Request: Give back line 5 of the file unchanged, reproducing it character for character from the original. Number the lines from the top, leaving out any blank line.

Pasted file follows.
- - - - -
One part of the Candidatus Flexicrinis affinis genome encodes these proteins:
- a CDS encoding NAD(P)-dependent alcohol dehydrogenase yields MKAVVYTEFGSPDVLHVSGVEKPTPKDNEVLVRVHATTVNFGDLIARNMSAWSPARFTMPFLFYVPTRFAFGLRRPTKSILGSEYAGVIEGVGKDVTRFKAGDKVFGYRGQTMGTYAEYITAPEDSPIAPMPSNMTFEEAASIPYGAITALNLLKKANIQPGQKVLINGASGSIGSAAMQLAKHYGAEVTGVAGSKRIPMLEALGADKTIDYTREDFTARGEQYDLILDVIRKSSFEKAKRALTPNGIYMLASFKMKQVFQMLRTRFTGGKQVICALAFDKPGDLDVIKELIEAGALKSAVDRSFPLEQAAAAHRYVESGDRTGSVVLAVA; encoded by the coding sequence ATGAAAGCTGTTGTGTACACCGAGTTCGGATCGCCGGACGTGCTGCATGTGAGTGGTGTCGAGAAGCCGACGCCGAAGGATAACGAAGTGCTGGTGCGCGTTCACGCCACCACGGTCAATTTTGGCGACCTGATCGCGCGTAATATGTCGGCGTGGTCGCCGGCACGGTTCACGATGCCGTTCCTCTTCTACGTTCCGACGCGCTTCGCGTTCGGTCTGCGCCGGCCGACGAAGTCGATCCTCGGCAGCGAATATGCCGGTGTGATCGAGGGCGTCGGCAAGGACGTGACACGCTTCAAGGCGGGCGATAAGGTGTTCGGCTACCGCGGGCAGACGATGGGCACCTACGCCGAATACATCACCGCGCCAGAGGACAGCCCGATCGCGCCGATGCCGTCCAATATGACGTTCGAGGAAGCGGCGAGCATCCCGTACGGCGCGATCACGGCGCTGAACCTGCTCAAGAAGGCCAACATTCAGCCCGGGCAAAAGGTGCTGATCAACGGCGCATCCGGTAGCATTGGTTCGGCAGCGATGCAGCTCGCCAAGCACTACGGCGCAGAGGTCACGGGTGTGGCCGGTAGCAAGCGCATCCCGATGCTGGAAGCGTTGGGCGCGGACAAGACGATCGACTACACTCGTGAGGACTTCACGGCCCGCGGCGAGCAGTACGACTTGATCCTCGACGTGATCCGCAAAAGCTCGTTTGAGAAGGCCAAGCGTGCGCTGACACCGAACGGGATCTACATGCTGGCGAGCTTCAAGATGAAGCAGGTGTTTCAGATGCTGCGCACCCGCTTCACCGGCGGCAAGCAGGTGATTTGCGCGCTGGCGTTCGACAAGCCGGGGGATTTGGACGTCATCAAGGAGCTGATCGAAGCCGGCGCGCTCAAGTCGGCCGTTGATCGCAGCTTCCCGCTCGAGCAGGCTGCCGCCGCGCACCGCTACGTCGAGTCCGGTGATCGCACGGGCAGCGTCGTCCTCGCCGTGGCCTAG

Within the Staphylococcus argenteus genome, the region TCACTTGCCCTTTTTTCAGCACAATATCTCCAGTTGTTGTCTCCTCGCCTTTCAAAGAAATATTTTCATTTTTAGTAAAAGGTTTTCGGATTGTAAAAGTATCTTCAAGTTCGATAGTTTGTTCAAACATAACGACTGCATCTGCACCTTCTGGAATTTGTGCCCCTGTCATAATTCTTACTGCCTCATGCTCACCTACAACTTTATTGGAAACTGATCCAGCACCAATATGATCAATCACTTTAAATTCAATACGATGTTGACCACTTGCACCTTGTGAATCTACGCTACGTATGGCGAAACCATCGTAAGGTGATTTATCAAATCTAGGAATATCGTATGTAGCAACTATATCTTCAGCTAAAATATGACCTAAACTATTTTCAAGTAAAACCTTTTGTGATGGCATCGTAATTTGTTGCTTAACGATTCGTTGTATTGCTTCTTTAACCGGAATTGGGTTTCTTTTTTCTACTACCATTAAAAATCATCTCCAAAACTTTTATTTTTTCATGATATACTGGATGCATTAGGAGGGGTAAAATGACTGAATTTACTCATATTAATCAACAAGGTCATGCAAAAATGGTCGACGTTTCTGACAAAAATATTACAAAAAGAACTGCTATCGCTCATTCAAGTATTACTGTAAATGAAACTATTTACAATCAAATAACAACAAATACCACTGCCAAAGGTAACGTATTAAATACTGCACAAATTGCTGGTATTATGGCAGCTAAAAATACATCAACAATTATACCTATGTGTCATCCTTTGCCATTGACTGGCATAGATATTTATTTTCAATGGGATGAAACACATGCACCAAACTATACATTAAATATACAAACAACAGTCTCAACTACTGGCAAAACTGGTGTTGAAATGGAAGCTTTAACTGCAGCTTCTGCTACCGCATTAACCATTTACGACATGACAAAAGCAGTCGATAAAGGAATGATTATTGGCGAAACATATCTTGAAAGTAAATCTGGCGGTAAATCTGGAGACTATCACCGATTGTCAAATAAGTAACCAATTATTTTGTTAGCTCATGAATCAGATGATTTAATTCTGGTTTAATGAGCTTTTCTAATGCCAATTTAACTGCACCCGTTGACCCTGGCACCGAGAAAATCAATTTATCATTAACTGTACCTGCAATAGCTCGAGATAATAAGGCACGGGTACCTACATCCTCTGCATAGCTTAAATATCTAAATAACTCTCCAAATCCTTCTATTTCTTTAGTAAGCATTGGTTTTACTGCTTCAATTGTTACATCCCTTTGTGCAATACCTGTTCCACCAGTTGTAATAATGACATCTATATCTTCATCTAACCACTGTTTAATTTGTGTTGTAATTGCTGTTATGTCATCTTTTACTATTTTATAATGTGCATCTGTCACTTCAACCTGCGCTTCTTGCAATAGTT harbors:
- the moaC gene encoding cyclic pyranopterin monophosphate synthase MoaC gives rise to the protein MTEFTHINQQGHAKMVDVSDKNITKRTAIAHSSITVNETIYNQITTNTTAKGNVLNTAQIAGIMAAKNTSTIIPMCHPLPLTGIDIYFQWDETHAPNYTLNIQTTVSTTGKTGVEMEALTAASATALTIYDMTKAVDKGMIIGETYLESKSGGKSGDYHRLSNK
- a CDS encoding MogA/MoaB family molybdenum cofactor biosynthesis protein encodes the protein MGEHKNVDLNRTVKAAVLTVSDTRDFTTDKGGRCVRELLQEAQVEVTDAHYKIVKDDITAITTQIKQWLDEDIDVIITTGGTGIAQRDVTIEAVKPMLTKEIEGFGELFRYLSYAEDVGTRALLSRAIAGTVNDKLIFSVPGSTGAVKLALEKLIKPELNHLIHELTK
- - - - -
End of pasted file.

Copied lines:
- a CDS encoding MogA/MoaB family molybdenum cofactor biosynthesis protein encodes the protein MGEHKNVDLNRTVKAAVLTVSDTRDFTTDKGGRCVRELLQEAQVEVTDAHYKIVKDDITAITTQIKQWLDEDIDVIITTGGTGIAQRDVTIEAVKPMLTKEIEGFGELFRYLSYAEDVGTRALLSRAIAGTVNDKLIFSVPGSTGAVKLALEKLIKPELNHLIHELTK